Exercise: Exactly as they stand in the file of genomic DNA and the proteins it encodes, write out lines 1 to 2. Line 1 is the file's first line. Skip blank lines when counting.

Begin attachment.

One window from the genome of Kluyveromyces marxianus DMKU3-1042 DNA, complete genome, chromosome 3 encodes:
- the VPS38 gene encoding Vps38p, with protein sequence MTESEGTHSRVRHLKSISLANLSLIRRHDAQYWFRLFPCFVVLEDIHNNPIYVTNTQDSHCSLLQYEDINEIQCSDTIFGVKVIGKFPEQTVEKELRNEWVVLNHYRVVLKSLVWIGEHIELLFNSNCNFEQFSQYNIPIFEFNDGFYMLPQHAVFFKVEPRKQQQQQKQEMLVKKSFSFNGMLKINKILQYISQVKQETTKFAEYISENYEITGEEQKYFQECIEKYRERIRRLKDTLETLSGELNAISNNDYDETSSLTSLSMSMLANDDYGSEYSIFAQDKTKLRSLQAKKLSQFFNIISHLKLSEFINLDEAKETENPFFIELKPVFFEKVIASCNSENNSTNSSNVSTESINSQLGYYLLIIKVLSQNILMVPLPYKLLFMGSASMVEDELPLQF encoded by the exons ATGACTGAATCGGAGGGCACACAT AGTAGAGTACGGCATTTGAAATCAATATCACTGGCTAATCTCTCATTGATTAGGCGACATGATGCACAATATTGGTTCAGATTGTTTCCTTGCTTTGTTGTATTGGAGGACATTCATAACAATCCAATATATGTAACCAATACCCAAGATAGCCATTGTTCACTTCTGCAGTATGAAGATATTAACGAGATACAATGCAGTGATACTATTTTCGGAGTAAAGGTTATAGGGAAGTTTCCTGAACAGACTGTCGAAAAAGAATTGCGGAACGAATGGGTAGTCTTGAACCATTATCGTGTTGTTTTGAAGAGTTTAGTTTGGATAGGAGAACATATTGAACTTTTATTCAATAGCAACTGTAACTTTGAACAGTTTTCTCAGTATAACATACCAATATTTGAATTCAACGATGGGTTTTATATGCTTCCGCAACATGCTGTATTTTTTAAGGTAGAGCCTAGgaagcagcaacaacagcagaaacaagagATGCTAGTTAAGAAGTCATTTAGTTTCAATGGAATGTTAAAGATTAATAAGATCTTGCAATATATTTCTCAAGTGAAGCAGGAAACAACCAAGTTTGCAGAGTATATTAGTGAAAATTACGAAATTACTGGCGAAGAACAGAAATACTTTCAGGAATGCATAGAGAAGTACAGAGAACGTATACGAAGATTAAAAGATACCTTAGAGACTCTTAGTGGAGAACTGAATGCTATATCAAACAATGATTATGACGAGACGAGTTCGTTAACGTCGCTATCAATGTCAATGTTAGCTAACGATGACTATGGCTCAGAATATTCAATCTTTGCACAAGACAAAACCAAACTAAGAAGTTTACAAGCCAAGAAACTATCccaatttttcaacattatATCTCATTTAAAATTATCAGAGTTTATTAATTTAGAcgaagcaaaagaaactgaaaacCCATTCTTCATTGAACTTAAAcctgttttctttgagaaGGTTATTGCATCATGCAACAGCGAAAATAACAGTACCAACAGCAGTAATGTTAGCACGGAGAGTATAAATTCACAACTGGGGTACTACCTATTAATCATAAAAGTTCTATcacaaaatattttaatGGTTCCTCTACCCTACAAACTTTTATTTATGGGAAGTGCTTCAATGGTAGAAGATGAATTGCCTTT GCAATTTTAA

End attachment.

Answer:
One window from the genome of Kluyveromyces marxianus DMKU3-1042 DNA, complete genome, chromosome 3 encodes:
- the VPS38 gene encoding Vps38p, with protein sequence MTESEGTHSRVRHLKSISLANLSLIRRHDAQYWFRLFPCFVVLEDIHNNPIYVTNTQDSHCSLLQYEDINEIQCSDTIFGVKVIGKFPEQTVEKELRNEWVVLNHYRVVLKSLVWIGEHIELLFNSNCNFEQFSQYNIPIFEFNDGFYMLPQHAVFFKVEPRKQQQQQKQEMLVKKSFSFNGMLKINKILQYISQVKQETTKFAEYISENYEITGEEQKYFQECIEKYRERIRRLKDTLETLSGELNAISNNDYDETSSLTSLSMSMLANDDYGSEYSIFAQDKTKLRSLQAKKLSQFFNIISHLKLSEFINLDEAKETENPFFIELKPVFFEKVIASCNSENNSTNSSNVSTESINSQLGYYLLIIKVLSQNILMVPLPYKLLFMGSASMVEDELPLQF encoded by the exons ATGACTGAATCGGAGGGCACACAT AGTAGAGTACGGCATTTGAAATCAATATCACTGGCTAATCTCTCATTGATTAGGCGACATGATGCACAATATTGGTTCAGATTGTTTCCTTGCTTTGTTGTATTGGAGGACATTCATAACAATCCAATATATGTAACCAATACCCAAGATAGCCATTGTTCACTTCTGCAGTATGAAGATATTAACGAGATACAATGCAGTGATACTATTTTCGGAGTAAAGGTTATAGGGAAGTTTCCTGAACAGACTGTCGAAAAAGAATTGCGGAACGAATGGGTAGTCTTGAACCATTATCGTGTTGTTTTGAAGAGTTTAGTTTGGATAGGAGAACATATTGAACTTTTATTCAATAGCAACTGTAACTTTGAACAGTTTTCTCAGTATAACATACCAATATTTGAATTCAACGATGGGTTTTATATGCTTCCGCAACATGCTGTATTTTTTAAGGTAGAGCCTAGgaagcagcaacaacagcagaaacaagagATGCTAGTTAAGAAGTCATTTAGTTTCAATGGAATGTTAAAGATTAATAAGATCTTGCAATATATTTCTCAAGTGAAGCAGGAAACAACCAAGTTTGCAGAGTATATTAGTGAAAATTACGAAATTACTGGCGAAGAACAGAAATACTTTCAGGAATGCATAGAGAAGTACAGAGAACGTATACGAAGATTAAAAGATACCTTAGAGACTCTTAGTGGAGAACTGAATGCTATATCAAACAATGATTATGACGAGACGAGTTCGTTAACGTCGCTATCAATGTCAATGTTAGCTAACGATGACTATGGCTCAGAATATTCAATCTTTGCACAAGACAAAACCAAACTAAGAAGTTTACAAGCCAAGAAACTATCccaatttttcaacattatATCTCATTTAAAATTATCAGAGTTTATTAATTTAGAcgaagcaaaagaaactgaaaacCCATTCTTCATTGAACTTAAAcctgttttctttgagaaGGTTATTGCATCATGCAACAGCGAAAATAACAGTACCAACAGCAGTAATGTTAGCACGGAGAGTATAAATTCACAACTGGGGTACTACCTATTAATCATAAAAGTTCTATcacaaaatattttaatGGTTCCTCTACCCTACAAACTTTTATTTATGGGAAGTGCTTCAATGGTAGAAGATGAATTGCCTTT GCAATTTTAA